On a conference call yesterday, Governor Tim Pawlenty said that the federal stimulus money (which is shaping the state budget) will be a big help in the state by "bring[ing] relief to Minnesotans who are unemployed."
"Minnesota continues to experience concerns about unemployment these additional funds will help bring relief to Minnesotans who are unemployed, have entered the unemployment ranks we want to do all that we can to help them and this money will be a great step in that direction,"Pawlenty said.
It would seem as though Governor Pawlenty has changed his tune. In the past, Pawlenty called President Obama’s economic recovery efforts a "Ponzi scheme" that wouldn’t do a good job of investing in infrastructure and putting people to work.
Here’s some of what the Governor has said:
– "a meandering spending buffet," but said his state is "going to accept the money. This is a bill that missed the mark in terms of being focused and targeted." [Washington Post, 02/21/2009]
– "It is a house of cards and it is eventually going to collapse, I will predict to you, sooner rather than later." [WCCO Reality Check, 12/10/2008]
– Pawlenty said such spending "doesn’t do anything" for the looming budget deficit in Minnesota. [Star Tribune, 12/02/2008]
ED SCHULTZ: Governor, do you think Minnesotans are with you on this? I mean, in your state, a bridge collapsed and killed 13 people. And there are other bridges in Minnesota that need support. There are bridges all over the country that need some infrastructure work. What‘s wrong with investing in that and getting people to work?
TIM PAWLENTY: Well, the bill didn’t do that to a very good degree. [The Ed Shultz Show, 04/14/2009]
While I’m encouraged by the Governor’s apparent change of heart regarding the efficacy of President Obama’s efforts to stimulate the economy and create long-term economic recovery, his budget proposal doesn’t exactly use all of the federal stimulus dollars to help struggling Minnesotans:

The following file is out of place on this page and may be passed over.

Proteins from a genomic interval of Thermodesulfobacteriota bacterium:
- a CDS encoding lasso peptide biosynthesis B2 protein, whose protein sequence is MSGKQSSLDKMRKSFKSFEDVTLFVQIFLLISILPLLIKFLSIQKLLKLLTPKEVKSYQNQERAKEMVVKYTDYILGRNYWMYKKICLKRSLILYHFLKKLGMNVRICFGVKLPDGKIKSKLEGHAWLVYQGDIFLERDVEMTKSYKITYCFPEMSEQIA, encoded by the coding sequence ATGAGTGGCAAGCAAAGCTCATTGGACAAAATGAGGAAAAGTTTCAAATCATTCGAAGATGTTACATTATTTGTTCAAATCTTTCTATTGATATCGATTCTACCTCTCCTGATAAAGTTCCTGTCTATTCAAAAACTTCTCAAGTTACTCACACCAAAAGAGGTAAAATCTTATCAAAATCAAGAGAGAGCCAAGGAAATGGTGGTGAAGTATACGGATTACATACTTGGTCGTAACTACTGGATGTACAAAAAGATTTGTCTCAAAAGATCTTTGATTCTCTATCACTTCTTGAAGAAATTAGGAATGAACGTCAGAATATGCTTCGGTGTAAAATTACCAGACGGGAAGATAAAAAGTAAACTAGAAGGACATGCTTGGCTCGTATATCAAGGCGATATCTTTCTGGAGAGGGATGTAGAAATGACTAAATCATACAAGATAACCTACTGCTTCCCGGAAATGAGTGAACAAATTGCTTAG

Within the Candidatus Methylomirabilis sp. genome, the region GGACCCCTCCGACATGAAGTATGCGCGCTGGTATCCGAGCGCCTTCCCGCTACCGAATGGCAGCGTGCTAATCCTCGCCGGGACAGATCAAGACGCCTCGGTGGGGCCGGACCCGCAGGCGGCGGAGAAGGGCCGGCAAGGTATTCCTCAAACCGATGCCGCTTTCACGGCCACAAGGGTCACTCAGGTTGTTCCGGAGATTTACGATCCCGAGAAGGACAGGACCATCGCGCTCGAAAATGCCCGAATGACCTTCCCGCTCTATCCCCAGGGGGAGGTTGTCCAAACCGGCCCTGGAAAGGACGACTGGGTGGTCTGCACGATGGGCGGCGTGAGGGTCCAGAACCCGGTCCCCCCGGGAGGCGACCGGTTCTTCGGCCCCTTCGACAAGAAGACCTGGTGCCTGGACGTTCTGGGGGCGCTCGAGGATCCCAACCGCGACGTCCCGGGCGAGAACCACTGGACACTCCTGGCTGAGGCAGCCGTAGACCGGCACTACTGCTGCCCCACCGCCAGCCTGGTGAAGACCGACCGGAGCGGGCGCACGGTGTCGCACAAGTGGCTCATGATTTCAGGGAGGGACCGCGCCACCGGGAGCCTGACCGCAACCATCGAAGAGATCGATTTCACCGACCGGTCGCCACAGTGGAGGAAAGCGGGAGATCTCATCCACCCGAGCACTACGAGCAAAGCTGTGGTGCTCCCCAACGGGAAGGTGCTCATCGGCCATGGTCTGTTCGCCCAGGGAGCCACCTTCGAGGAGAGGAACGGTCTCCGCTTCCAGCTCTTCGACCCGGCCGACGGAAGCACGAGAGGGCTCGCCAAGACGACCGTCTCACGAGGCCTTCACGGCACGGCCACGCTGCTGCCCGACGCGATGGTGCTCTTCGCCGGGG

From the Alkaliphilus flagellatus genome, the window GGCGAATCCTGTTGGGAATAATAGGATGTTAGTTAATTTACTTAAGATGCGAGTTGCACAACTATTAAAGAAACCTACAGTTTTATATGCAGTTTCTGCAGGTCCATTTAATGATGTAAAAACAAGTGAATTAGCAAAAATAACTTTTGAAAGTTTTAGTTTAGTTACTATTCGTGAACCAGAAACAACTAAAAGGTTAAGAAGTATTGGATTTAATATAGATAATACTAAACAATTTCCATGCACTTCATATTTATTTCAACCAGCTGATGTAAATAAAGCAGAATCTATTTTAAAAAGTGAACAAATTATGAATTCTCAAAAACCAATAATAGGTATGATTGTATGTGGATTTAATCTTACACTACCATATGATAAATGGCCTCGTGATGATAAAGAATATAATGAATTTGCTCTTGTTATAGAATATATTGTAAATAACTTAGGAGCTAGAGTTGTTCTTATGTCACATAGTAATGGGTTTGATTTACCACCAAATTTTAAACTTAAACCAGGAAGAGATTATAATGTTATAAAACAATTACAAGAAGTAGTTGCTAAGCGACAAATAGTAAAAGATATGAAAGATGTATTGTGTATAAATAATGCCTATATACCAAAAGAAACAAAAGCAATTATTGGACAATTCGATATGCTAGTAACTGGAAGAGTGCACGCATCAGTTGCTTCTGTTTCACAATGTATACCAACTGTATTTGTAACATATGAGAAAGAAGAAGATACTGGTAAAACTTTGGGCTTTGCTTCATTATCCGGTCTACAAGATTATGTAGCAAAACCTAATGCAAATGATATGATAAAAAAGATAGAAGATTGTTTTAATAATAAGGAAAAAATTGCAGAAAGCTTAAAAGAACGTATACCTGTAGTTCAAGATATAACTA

The Governor’s revised budget also includes a few new recommendations in direct response to the federal stimulus package. The federal stimulus bill makes additional resources available for short-term, one-time assistance for low-income families. As a result, the Governor’s revised budget includes million for counties to provide emergency assistance (such as rental assistance, damage deposits, utility expenses and other financial issues) to families in crisis.
The Governor’s revised budget, however, would cut state funding for community action agencies in half for the next two years, about million for the biennium. This means funds intended to get into the hands of low-income people would be used instead to fill the state’s budget deficit. This reduction is offset by approximately million in federal stimulus funding for community action agencies in Minnesota. State funding is supposed to return to original levels in FY 2012-13 – approximately million for the biennium – once the temporary federal stimulus dollars expire.
Unemployed Minnesotans may get a bit of a helping hand from the state this year, but as soon as the federal stimulus dollars run out, the agencies which provide assistance to the unemployed will find themselves underfunded or even eliminated.
The Governor revised budget still reduces or eliminates a variety of grants and programs serving for vulnerable populations, including:
* Reducing general fund support for the Minnesota Jobs Skills Partnership by one-third. This program partners with businesses and educational institutions to develop training programs that meet businesses’ current needs for employees.
* Reducing funding for services helping people with disabilities get job training and find work, including employment and interpreter services for the deaf.
* Reducing pass-through grants to nonprofits providing low-income, minority and other vulnerable populations with employment services, including Opportunities Industrialization Centers, WomenVenture, Metropolitan Economic Development Association and Lifetrack Resources.
* Significantly decreasing funding to several youth programs that help with job training and placement. For example, the St. Paul and Minneapolis Summer Youth programs, which support job placement and mentoring for youth, would be cut 17 percent and 25 percent, respectively. Youthbuild, a program for low-income young people to work toward their GEDs or high school diplomas, learn job skills and serve their communities by building affordable housing, would be cut $ 150,000.
* Eliminating grants to the Minnesota Alliance of Boys and Girls Clubs, Rural Policy and Development Center, and Entrepreneurs and Small Business Grants.
Governor Pawlenty’s proposals to play accounting games with the federal stimulus dollars and balance the budget on the back’s of Minnesotans struggling to make ends meet fly in the face of President Obama’s plan for long-term economic recovery and endanger the future economic health of the state.